Roundups Sexual Health

This Week in Sex: U.S. Fertility Drops, Teen Birth Use Control Goes Up

Martha Kempner

Two new sets of data suggest just how well and how much folks in the United States are using contraception. Experts on HIV/AIDS resign from a presidential advisory panel, and you can send a sex toy to Congress for a cause.

This Week in Sex is a weekly summary of news and research related to sexual behavior, sexuality education, contraception, STIs, and more.

U.S. Birth Rate Sees Historic Decrease

The Center for Health Statistics released data showing that fewer babies are being born in the United States. Both the number of babies born—almost 4 million—and the birth rate—62 births per 1,000 women between the ages of 15 and 44—dropped by one percent in 2016. This is a record low birth rate for the country.

You may have heard reports about teen pregnancy and teen birth falling for the last two decades, and this new information confirms that the trend continues with a 9 percent drop in birth rate among women ages 15-to-19 since 2015. Overall, the teen birth rate has dropped a whopping 67 percent from its high in 1991 (for more on teens behaving responsibly, keep reading below).

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What has gotten less attention is the drop in birth rates among women in their 20s. While not as drastic—a 4 percent drop in one year for women ages 20-to-24 and a 2 percent drop for women ages 25-to-29), they are the lowest rates ever recorded for this age group and likely contribute to the dropping national fertility. Women in their 30s and even 40s are making up for it somewhat; their birth rates are higher than they have been since the 1960s, but that is not enough to keep the overall birth rate steady.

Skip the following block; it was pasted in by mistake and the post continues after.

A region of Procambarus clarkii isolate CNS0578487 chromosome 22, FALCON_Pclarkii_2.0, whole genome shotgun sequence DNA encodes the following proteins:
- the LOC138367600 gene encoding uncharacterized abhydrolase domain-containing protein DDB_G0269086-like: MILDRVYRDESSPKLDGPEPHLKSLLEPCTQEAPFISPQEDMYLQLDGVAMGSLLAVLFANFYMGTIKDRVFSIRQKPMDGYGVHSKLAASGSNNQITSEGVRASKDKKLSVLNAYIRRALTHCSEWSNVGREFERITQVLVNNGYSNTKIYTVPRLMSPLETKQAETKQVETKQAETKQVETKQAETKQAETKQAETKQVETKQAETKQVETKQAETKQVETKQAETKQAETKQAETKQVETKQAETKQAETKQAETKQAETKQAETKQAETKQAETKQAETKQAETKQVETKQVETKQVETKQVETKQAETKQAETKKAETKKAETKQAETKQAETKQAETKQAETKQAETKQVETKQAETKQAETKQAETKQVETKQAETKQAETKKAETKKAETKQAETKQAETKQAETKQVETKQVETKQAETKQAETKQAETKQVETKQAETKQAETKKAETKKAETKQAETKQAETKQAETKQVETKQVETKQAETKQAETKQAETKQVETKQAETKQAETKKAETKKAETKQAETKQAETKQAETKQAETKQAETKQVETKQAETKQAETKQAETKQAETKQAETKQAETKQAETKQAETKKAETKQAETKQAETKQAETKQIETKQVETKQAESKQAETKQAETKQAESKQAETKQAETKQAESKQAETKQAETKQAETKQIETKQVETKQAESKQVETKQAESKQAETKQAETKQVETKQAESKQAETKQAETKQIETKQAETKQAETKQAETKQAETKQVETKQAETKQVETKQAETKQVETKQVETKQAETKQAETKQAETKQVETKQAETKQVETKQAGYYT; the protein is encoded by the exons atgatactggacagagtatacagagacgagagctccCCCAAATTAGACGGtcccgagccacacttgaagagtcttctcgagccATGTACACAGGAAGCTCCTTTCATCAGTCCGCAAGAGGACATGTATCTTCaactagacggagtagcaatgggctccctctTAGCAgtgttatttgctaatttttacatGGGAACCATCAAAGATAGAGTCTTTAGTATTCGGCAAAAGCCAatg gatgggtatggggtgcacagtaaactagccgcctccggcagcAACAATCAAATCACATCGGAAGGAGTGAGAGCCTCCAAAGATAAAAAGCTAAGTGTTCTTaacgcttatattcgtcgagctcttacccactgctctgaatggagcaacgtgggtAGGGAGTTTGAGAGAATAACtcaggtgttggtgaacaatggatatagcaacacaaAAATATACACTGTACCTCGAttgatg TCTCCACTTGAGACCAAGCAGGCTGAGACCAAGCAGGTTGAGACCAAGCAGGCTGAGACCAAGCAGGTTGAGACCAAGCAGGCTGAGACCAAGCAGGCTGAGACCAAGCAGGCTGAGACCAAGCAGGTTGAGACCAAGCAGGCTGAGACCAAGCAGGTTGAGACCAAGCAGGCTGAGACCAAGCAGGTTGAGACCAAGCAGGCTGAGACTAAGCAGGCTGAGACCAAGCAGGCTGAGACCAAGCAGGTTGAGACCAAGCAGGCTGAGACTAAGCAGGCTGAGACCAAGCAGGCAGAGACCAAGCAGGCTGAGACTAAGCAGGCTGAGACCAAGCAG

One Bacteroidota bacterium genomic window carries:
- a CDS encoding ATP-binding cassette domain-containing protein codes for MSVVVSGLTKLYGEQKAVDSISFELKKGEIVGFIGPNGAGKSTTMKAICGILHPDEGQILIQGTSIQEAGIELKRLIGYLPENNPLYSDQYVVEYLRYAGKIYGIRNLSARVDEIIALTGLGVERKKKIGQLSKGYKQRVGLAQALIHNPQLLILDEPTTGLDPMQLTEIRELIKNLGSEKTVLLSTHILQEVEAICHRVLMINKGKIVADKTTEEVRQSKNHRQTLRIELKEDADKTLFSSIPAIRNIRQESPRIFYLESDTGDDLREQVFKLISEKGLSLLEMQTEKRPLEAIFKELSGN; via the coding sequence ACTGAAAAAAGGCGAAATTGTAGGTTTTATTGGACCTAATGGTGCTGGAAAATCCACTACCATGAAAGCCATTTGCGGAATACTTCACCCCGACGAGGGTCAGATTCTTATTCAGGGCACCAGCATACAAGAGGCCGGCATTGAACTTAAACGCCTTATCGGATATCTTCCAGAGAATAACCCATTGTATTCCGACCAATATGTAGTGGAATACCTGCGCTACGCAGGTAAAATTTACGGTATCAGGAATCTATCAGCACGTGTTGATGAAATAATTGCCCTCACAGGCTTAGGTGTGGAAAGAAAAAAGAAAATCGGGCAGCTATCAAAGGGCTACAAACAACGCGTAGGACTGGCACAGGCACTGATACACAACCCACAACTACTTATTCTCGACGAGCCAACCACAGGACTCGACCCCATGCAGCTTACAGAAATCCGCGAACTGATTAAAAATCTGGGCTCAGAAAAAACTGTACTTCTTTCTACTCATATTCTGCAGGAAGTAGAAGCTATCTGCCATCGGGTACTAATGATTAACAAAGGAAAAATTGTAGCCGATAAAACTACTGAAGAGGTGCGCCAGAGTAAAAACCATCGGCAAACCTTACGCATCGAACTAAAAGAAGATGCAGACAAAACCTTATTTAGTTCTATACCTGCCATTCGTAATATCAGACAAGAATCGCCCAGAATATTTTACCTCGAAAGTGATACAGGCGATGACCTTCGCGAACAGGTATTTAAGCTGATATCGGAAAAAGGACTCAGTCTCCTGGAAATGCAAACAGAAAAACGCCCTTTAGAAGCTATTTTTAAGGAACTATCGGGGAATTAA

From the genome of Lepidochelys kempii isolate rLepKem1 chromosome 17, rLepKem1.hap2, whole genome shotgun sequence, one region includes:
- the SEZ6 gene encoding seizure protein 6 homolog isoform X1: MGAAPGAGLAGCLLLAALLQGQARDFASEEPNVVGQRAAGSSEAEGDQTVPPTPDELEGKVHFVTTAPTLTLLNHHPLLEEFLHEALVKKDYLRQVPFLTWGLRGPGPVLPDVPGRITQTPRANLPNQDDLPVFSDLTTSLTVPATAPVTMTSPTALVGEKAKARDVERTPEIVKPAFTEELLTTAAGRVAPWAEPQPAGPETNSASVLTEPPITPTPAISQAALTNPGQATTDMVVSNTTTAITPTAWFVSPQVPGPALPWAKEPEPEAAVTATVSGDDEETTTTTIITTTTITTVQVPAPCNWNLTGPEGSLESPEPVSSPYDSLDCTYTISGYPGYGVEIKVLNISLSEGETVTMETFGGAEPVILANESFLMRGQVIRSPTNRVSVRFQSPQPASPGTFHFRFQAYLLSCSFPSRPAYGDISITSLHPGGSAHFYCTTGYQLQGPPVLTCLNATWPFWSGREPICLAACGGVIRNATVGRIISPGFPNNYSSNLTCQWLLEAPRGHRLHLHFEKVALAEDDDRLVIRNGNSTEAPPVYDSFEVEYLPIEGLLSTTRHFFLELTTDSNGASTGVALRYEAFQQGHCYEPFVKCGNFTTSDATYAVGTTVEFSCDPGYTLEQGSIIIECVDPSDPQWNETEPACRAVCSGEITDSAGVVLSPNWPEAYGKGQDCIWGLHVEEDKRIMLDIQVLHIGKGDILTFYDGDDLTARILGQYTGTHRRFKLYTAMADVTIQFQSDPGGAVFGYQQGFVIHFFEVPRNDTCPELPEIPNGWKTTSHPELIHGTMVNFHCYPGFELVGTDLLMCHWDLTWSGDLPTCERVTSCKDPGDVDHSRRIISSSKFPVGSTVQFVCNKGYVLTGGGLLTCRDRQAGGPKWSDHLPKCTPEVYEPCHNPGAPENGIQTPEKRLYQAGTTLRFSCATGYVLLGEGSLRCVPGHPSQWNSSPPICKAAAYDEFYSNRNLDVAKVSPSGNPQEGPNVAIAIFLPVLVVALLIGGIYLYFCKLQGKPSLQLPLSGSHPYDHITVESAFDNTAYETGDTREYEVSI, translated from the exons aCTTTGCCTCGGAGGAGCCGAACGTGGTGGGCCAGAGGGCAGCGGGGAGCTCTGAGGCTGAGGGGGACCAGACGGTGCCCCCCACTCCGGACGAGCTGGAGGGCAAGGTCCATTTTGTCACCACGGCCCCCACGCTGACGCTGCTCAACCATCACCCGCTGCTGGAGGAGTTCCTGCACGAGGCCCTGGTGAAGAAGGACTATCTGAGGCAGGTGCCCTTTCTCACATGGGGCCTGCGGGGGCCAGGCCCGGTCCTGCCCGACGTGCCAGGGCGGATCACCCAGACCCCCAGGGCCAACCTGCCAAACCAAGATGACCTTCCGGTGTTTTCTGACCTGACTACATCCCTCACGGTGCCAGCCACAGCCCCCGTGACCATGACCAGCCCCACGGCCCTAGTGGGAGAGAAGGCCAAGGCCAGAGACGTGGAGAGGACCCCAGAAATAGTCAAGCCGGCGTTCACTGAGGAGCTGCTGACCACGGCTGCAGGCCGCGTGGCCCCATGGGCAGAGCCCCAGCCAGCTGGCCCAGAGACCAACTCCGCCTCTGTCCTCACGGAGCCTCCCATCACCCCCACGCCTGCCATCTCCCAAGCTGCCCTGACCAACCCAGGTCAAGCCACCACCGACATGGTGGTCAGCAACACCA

A declining birth rate is neither good nor bad, though some countries panic at the prospect of a population slide.

But there was some bad news in the report. There was a small increase in the number of preterm births (babies born before 37 weeks’ gestation) though most of this occurred in babies born after 34 weeks. The earlier a baby is born, the more likely they are to have health complications such as lung or vision problems. There was also a slight uptick in the number of babies born weighing less than 5 pounds, 8 ounces (which is typically considered low birth weight), which again can put the babies at risk of health issues such as heart and respiratory problems.

Taken together, these statistics suggest that women and their partners are waiting until later in life to take on the challenges of parenting. Experts explain that the U.S. fertility rate has been under replacement rates since the 1970s, though immigration keeps our population numbers up.

But we should take this data seriously—especially the statistics that show we need to improve maternal and child health care in this country.

Saying It Again: Sexually Active Teens Are VERY Responsible

We here at This Week in Sex love any opportunity to remind adults that young people are actually very responsible when it comes to sex and birth control. The latest study from the Centers for Disease Control and Prevention National Survey of Family Growth gives us just that opportunity: It found that teens are not hopping into bed with everyone they see, and when they do decide to “get physical,” they use contraception.

According to the study, 44 percent of young men and 42 percent of young women between the ages 15 and 19 have had sex. After falling from highs in the late 1980s, this percentage has remained relatively steady for more than a decade.

What’s even better is that more sexually active young people are using contraception. Around 81 percent of girls say they used contraception the first time they had sex, which is up from 75 percent in 2002. Almost 90 percent of girls say they used contraception the last time they had sex, is up by 7 percent since 2002. And young men are more likely to use condoms at first sex (77 percent) than they were in 2002 (71 percent).

While this generation of young people is known for their hook-up culture, the study found that most had sex with people they knew well. Only 2 percent of females and 7 percent of males describe their first sexual partner as someone they just met. Instead, 74 percent of females and 51 percent of males said that they had sex for the first time with someone they were “going steady with.” More than 20 percent of females and 40 percent of males described their first sexual partner as “just a friend” or someone they went out with “every once in awhile.”